• Why iOS Is Eating Android's Lunch
    In terms of sheer numbers, growth in emerging markets is helping Android to increase its lead over Apple's iOS mobile operating system, according to a new report from App Annie. But in terms of actual money, Apple continues to clean up, the analytics firm finds.
  • Where Angels Fear to Tread: Square Is Going Public
    And now the balancing act begins in earnest. With his Twitter CEO cap firmly on and facing forward, Jack Dorsey's other company, Square, has now filed for an initial public offering.
  • Why Facebook Is Fiddling With Your Memories
    Wouldn't it be nice if you could just erase your bad memories? Facebook thinks so, and thus is giving users some new tools to trim unwanted memories from their virtual minds. You can now tell Facebook's "On This Day" feature -- which fills your News Feed with old photos -- to exclude specific individuals and dates.
  • How Snapchat Fails Forward
    In my book, Snapchat's failures are more impressive than its successes. They show a maturity and a degree of willingness to change course that you'd expect from an older and more seasoned firm. In the latest example, the social sensation is pressing pause on its original content efforts, shelving Snap Channel, and sending home the 15-person team behind the quasi-content studio.
  • Do Cutbacks Bode Well For Twitter?
    Grow or die: The words are gospel in Silicon Valley, as well as Wall Street, where much of its stock is traded. Yet, until he can get his house in order, Jack Dorsey appears ready to pull back the reins on Twitter's expansion plans. Any day now, the social giant is expected to announce companywide layoffs.
  • Will Smartphones Get Warning Labels?
    I'm a non-smoking libertarian. That is, I prize autonomy and freedom of choice, but I also know I never would have kicked the habit without pressure from then-New York City Mayor Michael Bloomberg and my future wife. Together, their anti-smoking policies set me straight, and saved me from a world of hurt. Like a lot of people, therefore, I'm conflicted about mounting pressure to regulate mobile use.
  • NYT Plans New Focus On Winning Subscribers: 'On Their Phones'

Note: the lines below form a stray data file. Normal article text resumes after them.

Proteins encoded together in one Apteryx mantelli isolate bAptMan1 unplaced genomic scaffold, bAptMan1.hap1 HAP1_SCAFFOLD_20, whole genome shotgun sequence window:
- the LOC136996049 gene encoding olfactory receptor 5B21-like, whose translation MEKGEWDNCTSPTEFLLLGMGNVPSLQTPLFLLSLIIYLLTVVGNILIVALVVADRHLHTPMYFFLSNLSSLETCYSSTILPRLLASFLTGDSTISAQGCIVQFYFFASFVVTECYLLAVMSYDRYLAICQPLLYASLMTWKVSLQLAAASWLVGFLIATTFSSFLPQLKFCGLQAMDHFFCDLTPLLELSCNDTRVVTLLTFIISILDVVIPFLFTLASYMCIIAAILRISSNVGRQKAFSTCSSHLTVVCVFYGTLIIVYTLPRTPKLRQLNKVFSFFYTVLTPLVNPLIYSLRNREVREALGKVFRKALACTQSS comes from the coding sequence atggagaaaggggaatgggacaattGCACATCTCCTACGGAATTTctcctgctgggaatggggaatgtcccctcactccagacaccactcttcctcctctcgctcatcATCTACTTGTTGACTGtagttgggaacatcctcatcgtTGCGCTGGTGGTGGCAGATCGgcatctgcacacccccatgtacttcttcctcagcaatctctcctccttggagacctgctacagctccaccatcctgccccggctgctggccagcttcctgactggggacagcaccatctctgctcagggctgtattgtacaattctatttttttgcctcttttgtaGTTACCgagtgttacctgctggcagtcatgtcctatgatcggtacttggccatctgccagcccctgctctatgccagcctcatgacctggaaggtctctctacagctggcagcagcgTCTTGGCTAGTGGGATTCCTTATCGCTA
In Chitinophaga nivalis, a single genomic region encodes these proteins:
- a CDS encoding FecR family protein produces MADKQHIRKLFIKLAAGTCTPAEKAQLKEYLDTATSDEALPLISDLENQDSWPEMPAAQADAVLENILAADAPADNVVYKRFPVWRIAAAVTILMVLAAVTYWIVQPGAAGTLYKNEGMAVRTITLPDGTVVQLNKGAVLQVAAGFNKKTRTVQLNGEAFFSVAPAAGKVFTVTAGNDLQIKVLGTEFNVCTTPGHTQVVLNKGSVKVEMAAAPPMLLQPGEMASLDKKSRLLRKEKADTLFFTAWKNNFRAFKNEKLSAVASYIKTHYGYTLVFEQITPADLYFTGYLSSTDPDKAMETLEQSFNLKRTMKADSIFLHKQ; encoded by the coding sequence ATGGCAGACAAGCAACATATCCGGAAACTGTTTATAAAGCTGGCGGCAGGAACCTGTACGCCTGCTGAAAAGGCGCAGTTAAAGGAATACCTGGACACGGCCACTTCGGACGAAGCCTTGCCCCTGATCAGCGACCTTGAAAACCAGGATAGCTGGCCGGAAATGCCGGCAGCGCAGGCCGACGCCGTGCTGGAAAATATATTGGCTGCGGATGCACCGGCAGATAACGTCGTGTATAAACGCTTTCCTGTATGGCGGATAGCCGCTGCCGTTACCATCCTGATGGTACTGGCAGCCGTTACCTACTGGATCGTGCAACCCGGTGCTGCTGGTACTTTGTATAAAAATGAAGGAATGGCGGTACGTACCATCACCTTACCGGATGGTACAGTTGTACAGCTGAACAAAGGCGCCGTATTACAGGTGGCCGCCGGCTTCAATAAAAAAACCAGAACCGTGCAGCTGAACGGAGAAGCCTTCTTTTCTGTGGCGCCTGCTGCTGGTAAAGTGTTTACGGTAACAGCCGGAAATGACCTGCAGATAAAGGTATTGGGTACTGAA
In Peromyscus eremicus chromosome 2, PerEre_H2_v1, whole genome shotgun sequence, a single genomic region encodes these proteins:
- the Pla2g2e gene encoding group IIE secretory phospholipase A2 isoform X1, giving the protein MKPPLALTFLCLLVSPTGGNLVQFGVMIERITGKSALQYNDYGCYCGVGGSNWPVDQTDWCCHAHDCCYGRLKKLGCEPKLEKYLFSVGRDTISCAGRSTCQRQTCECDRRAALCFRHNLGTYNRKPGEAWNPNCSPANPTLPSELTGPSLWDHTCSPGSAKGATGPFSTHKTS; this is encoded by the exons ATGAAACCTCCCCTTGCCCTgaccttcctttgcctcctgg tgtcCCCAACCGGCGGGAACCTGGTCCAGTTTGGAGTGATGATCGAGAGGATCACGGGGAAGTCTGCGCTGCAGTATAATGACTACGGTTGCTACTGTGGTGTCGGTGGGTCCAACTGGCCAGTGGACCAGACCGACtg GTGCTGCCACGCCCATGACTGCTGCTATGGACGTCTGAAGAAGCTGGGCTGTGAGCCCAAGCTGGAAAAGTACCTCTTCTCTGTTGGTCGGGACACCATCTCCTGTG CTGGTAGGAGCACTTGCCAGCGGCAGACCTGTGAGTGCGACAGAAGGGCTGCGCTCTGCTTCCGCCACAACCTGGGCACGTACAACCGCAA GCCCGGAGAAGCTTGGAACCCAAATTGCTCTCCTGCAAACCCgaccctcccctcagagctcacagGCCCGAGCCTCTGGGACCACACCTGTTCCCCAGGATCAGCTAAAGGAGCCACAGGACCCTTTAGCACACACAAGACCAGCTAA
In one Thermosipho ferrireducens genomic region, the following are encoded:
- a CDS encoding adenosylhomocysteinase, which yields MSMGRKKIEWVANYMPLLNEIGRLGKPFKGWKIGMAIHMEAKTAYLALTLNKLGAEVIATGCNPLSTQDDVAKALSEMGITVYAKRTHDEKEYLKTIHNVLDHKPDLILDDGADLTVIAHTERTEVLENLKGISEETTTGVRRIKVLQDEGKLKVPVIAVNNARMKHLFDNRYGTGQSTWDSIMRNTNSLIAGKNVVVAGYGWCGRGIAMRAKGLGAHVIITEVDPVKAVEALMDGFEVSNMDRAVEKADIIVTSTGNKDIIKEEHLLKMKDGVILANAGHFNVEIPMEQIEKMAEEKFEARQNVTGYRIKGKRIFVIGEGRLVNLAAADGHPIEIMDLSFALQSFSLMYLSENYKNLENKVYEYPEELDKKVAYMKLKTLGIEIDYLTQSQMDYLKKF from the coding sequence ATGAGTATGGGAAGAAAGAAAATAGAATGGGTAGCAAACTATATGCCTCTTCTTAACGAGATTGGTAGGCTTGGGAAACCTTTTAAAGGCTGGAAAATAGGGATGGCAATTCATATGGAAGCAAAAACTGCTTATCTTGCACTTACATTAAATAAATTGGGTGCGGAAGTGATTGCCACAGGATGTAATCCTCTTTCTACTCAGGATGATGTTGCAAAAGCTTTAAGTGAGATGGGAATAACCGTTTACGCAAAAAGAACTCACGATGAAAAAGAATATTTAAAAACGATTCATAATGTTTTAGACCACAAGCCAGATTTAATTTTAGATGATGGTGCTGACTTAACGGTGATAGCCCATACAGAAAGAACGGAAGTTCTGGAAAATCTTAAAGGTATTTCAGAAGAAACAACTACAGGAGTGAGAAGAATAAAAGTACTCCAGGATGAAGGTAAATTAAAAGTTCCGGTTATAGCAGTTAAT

Looks like legacy news media is going after mobile in a bigger way. After celebrating 1 million digital subscribers this week, the New York Times Company released an 11-page strategy memo outlining its plan to double digital revenue to $800 million by 2020 and leverage mobile in a much bigger way.
  • Google Tries To One-Up Facebook's Instant Articles
    Take that, Facebook! Trying to one-up the social giant and its Instant Articles initiative, Google is officially unveiling "Accelerated Mobile Pages."
  • Microsoft Finally Making Mobile Run
    For reasons that remains mostly unknown (Ballmer's braggadocio? Strategic shortsightedness born from bureaucracy?) Microsoft was extremely late to the mobile party. As a result, the mobile operating ecosystem is still dominated by Google's Android and Apple. Yet under the stewardship of CEO Satya Nadella, the company that Bill Gates built is finally showing signs of mobile life. There are now 110 million devices running Windows 10 designed to run seamlessly across platforms, Microsoft said this morning during its Windows 10 hardware event.
  • Does Dorsey's Return Foretell Brighter Times for Twitter?
    It's the stuff of tech-world legend. The brilliant CEO is banished by his board, only to come back and take the company he founded to new and greater heights. Steve Jobs did it. Now that Jack Dorsey has made his return to Twitter official, some are expecting him to fulfill a similar destiny. But Dorsey has yet to prove himself worthy of being mentioned in the same breath as Jobs.
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